Scholarly article on topic 'Modulatory potentials of the aqueous stem bark extract of Mangifera indica on carbon tetrachloride-induced hepatotoxicity in rats'

Modulatory potentials of the aqueous stem bark extract of Mangifera indica on carbon tetrachloride-induced hepatotoxicity in rats Academic research paper on "Biological sciences"

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Abstract of research paper on Biological sciences, author of scientific article — Adejuwon Adewale Adeneye, Olufunsho Awodele, Sheriff Aboyade Aiyeola, Adokiye Senibo Benebo

Abstract Among Yoruba herbalists (Southwest Nigeria), hot water infusion of Mangifera indica L. (芒果 Máng Guǒ) stem bark is reputedly used for the treatment of fever, jaundice and liver disorders. The present study, therefore, investigates the protective effects and mechanism(s) of chemopreventive and curative effects of 125–500mg/kg/day of Mangifera indica aqueous stem bark extract (MIASE) in acute CCl4-induced liver damage in rats. Rats were treated intragastrically with 125, 250 and 500mg/kg/day of MIASE for 7 days before and after the administration of CCl4 (3ml/kg of 20% CCl4, i.p.). The serum levels of alanine aminotransferase (ALT), aspartate aminotransferase (AST), alkaline phosphatase (ALP), total protein (TP), albumin (ALB), triglyceride (TG), total cholesterol (TC), high density lipoprotein cholesterol (HDL-c), low density lipoprotein cholesterol (LDL-c), total bilirubin (TB), conjugated bilirubin (CB) and fasting blood glucose (FBG) levels were estimated. In addition, hepatic tissue reduced glutathione (GSH) and the malondialdehyde (MDA) concentrations, catalase (CAT), superoxide (SOD) activities in the hepatic homogenate, and histopathological changes in the rat liver sections were determined. Preliminary qualitative phytochemical screening for bioactive compounds in MIASE was also conducted. Results showed that oral treatment with 125–500mg/kg/day of MIASE significantly attenuated the increase in serum ALT, AST, ALP, FBG, TB, CB and LDL-c levels in acute liver injury induced by CCl4 treatment. Findings also revealed significant elevations in the serum TC, TG, HDL-c, TP and ALB levels. There was marked architectural remodeling in the hepatic lesions of hepatocyte vacuolation and centrilobular necrosis induced by CCl4 treatment, coupled with significant weight loss. MIASE also markedly enhanced SOD and CAT activities while reducing MAD formation; and increased GSH concentration in the hepatic homogenate compared with untreated CCl4-intoxicated group, with more protection offered in the curative than the chemopreventive models of CCl4 hepatotoxicity. Thus, these results indicate that MIASE has a profound protective effect against acute CCl4-induced hepatotoxicity in rats, which may be due to its free radicals scavenging effect, inhibition of lipid peroxidation, and its ability to increase antioxidant activity.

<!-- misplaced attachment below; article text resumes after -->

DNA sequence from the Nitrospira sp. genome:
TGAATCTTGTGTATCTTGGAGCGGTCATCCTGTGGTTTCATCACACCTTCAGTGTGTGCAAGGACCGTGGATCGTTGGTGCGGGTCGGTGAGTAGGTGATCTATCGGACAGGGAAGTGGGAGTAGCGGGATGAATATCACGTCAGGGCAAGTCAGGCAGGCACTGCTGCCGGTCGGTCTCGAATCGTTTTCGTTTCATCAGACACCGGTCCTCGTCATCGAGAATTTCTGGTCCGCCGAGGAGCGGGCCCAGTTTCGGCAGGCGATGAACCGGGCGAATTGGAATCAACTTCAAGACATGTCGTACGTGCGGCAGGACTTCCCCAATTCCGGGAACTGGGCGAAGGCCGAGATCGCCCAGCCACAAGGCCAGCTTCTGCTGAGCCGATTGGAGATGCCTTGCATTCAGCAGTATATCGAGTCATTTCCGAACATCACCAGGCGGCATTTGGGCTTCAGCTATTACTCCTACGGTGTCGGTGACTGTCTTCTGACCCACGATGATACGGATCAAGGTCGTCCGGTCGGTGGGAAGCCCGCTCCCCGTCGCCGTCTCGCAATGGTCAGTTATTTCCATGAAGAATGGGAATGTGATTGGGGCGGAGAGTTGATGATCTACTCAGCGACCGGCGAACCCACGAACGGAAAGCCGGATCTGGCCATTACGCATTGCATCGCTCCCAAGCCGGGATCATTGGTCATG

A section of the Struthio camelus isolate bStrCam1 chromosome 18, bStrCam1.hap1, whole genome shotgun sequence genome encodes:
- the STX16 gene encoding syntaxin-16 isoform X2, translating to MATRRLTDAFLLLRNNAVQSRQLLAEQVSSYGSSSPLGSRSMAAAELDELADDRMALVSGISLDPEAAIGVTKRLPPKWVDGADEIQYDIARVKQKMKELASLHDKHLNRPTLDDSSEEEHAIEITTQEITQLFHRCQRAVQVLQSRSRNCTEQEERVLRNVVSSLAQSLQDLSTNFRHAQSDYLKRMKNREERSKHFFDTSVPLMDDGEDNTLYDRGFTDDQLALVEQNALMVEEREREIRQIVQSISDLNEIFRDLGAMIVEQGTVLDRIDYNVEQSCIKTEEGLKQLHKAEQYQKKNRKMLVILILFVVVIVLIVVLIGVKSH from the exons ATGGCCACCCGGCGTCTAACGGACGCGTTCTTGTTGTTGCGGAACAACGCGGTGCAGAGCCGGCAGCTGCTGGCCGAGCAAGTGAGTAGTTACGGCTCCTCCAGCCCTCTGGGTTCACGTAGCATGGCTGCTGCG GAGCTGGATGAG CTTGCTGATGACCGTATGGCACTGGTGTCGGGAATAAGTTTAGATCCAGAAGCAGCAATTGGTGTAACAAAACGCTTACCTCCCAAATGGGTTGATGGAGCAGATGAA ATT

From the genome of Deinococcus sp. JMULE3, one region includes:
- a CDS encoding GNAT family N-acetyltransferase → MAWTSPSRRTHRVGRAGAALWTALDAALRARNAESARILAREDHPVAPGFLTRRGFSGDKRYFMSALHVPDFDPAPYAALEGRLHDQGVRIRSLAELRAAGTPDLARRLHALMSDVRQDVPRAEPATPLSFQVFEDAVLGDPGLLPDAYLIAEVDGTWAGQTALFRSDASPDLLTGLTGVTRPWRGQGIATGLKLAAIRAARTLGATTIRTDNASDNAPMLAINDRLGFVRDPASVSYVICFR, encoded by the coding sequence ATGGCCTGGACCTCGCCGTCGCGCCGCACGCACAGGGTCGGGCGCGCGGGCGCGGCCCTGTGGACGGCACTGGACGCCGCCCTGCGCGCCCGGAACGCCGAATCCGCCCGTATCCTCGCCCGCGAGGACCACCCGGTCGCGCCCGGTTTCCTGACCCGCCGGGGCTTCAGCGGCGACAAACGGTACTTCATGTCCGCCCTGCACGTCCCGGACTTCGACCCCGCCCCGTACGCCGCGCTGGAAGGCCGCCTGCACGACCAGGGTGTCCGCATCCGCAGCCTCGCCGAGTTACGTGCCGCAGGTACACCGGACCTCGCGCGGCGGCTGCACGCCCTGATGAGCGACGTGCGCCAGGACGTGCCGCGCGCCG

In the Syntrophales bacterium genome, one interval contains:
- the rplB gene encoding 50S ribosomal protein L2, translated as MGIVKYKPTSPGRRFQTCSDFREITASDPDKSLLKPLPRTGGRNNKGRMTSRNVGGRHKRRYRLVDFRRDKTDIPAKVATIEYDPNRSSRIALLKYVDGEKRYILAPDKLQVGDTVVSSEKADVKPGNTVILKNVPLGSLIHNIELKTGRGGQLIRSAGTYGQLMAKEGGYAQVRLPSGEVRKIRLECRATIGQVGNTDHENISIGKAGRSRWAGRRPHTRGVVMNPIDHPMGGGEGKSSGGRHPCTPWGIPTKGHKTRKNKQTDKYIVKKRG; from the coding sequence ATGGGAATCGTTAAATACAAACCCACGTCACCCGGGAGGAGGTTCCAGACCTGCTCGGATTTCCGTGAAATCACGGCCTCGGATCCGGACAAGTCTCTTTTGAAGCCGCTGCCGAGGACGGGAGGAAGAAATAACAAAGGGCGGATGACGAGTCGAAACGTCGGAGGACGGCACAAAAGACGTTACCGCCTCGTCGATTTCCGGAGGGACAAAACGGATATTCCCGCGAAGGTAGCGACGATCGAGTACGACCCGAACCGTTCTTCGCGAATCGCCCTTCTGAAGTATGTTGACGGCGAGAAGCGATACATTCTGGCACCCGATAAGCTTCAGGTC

Academic research paper on topic "Modulatory potentials of the aqueous stem bark extract of Mangifera indica on carbon tetrachloride-induced hepatotoxicity in rats"

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ELSEVIER

Journal of Traditional and Complementary Medicine

journal homepage: http://www.elsevier.com/locate/jtcme

Modulatory potentials of the aqueous stem bark extract of Mangifera indica on carbon tetrachloride-induced hepatotoxicity in rats

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Adejuwon Adewale Adeneye Adokiye Senibo Benebo c

*, Olufunsho Awodele b, Sheriff Aboyade Aiyeola

a Department of Pharmacology, Faculty of Medical Sciences, Lagos State University College of Medicine, 1-5 Oba Akinjobi Way G.R.A., Ikeja, Lagos State, Nigeria

b Department of Pharmacology, Faculty of Basic Medical Sciences, College of Medicine, University of Lagos, Idi-Araba, Surulere, Lagos State, Nigeria c Department of Pathology and Forensic Medicine, Faculty of Medical Sciences, Lagos State University College of Medicine, 1-5 Oba Akinjobi Way, G.R.A., Ikeja, Lagos State, Nigeria

ARTICLE INFO

Article history: Received 5 May 2014 Received in revised form 1 June 2014 Accepted 2 June 2014 Available online 8 January 2015

Keywords: Mangifera indica Stem bark

Carbon tetrachloride

Hepatoprotective

Antioxidant

ABSTRACT